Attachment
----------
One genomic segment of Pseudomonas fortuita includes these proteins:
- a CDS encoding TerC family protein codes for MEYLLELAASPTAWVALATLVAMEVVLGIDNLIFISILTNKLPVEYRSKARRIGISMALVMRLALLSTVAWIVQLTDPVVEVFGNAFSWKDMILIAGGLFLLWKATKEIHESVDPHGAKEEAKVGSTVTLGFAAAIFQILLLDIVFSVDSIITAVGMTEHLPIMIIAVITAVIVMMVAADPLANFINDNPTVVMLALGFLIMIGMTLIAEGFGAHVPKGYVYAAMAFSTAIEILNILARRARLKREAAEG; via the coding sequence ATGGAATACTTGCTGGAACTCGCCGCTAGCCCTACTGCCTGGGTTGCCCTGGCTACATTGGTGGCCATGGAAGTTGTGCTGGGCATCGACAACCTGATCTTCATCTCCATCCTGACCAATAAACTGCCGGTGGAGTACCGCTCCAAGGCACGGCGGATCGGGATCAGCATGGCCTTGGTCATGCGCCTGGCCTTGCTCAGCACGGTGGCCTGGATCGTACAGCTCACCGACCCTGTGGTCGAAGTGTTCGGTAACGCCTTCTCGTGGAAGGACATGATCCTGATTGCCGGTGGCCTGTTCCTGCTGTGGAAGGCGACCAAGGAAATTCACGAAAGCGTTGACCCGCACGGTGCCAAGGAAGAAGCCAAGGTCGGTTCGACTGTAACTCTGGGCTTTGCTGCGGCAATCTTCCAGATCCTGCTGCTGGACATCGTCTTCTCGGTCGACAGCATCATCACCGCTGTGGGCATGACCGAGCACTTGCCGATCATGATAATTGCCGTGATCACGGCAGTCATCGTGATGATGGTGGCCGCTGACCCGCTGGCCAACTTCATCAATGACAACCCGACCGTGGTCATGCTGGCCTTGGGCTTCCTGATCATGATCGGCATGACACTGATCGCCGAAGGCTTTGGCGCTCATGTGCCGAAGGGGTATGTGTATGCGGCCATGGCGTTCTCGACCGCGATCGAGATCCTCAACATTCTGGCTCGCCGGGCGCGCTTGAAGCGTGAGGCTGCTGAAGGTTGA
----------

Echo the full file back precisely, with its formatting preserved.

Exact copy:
One genomic segment of Pseudomonas fortuita includes these proteins:
- a CDS encoding TerC family protein codes for MEYLLELAASPTAWVALATLVAMEVVLGIDNLIFISILTNKLPVEYRSKARRIGISMALVMRLALLSTVAWIVQLTDPVVEVFGNAFSWKDMILIAGGLFLLWKATKEIHESVDPHGAKEEAKVGSTVTLGFAAAIFQILLLDIVFSVDSIITAVGMTEHLPIMIIAVITAVIVMMVAADPLANFINDNPTVVMLALGFLIMIGMTLIAEGFGAHVPKGYVYAAMAFSTAIEILNILARRARLKREAAEG; via the coding sequence ATGGAATACTTGCTGGAACTCGCCGCTAGCCCTACTGCCTGGGTTGCCCTGGCTACATTGGTGGCCATGGAAGTTGTGCTGGGCATCGACAACCTGATCTTCATCTCCATCCTGACCAATAAACTGCCGGTGGAGTACCGCTCCAAGGCACGGCGGATCGGGATCAGCATGGCCTTGGTCATGCGCCTGGCCTTGCTCAGCACGGTGGCCTGGATCGTACAGCTCACCGACCCTGTGGTCGAAGTGTTCGGTAACGCCTTCTCGTGGAAGGACATGATCCTGATTGCCGGTGGCCTGTTCCTGCTGTGGAAGGCGACCAAGGAAATTCACGAAAGCGTTGACCCGCACGGTGCCAAGGAAGAAGCCAAGGTCGGTTCGACTGTAACTCTGGGCTTTGCTGCGGCAATCTTCCAGATCCTGCTGCTGGACATCGTCTTCTCGGTCGACAGCATCATCACCGCTGTGGGCATGACCGAGCACTTGCCGATCATGATAATTGCCGTGATCACGGCAGTCATCGTGATGATGGTGGCCGCTGACCCGCTGGCCAACTTCATCAATGACAACCCGACCGTGGTCATGCTGGCCTTGGGCTTCCTGATCATGATCGGCATGACACTGATCGCCGAAGGCTTTGGCGCTCATGTGCCGAAGGGGTATGTGTATGCGGCCATGGCGTTCTCGACCGCGATCGAGATCCTCAACATTCTGGCTCGCCGGGCGCGCTTGAAGCGTGAGGCTGCTGAAGGTTGA